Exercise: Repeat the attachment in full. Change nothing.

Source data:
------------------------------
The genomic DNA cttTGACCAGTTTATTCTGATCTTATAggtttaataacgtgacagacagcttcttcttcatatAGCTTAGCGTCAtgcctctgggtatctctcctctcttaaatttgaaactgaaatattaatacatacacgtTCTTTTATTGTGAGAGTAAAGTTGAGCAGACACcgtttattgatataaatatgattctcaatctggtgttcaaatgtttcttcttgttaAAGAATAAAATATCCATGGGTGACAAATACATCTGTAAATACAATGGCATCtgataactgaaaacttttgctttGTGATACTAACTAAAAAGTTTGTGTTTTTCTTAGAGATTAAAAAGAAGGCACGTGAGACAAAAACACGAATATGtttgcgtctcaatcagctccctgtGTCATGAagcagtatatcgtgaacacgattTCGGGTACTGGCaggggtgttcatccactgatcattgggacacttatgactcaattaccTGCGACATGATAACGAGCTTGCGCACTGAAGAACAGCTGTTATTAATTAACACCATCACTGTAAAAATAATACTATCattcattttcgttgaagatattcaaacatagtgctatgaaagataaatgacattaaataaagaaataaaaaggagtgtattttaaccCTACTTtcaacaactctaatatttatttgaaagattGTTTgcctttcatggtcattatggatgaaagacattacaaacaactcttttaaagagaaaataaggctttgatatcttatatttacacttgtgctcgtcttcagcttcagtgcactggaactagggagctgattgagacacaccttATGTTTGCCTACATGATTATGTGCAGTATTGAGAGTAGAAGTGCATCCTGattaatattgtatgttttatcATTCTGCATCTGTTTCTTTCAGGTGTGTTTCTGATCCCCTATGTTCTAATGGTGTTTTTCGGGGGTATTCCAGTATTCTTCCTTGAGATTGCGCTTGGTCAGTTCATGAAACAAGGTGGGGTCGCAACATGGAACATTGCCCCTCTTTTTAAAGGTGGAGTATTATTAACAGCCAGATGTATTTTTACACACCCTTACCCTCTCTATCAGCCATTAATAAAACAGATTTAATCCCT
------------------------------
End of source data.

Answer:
The genomic DNA cttTGACCAGTTTATTCTGATCTTATAggtttaataacgtgacagacagcttcttcttcatatAGCTTAGCGTCAtgcctctgggtatctctcctctcttaaatttgaaactgaaatattaatacatacacgtTCTTTTATTGTGAGAGTAAAGTTGAGCAGACACcgtttattgatataaatatgattctcaatctggtgttcaaatgtttcttcttgttaAAGAATAAAATATCCATGGGTGACAAATACATCTGTAAATACAATGGCATCtgataactgaaaacttttgctttGTGATACTAACTAAAAAGTTTGTGTTTTTCTTAGAGATTAAAAAGAAGGCACGTGAGACAAAAACACGAATATGtttgcgtctcaatcagctccctgtGTCATGAagcagtatatcgtgaacacgattTCGGGTACTGGCaggggtgttcatccactgatcattgggacacttatgactcaattaccTGCGACATGATAACGAGCTTGCGCACTGAAGAACAGCTGTTATTAATTAACACCATCACTGTAAAAATAATACTATCattcattttcgttgaagatattcaaacatagtgctatgaaagataaatgacattaaataaagaaataaaaaggagtgtattttaaccCTACTTtcaacaactctaatatttatttgaaagattGTTTgcctttcatggtcattatggatgaaagacattacaaacaactcttttaaagagaaaataaggctttgatatcttatatttacacttgtgctcgtcttcagcttcagtgcactggaactagggagctgattgagacacaccttATGTTTGCCTACATGATTATGTGCAGTATTGAGAGTAGAAGTGCATCCTGattaatattgtatgttttatcATTCTGCATCTGTTTCTTTCAGGTGTGTTTCTGATCCCCTATGTTCTAATGGTGTTTTTCGGGGGTATTCCAGTATTCTTCCTTGAGATTGCGCTTGGTCAGTTCATGAAACAAGGTGGGGTCGCAACATGGAACATTGCCCCTCTTTTTAAAGGTGGAGTATTATTAACAGCCAGATGTATTTTTACACACCCTTACCCTCTCTATCAGCCATTAATAAAACAGATTTAATCCCT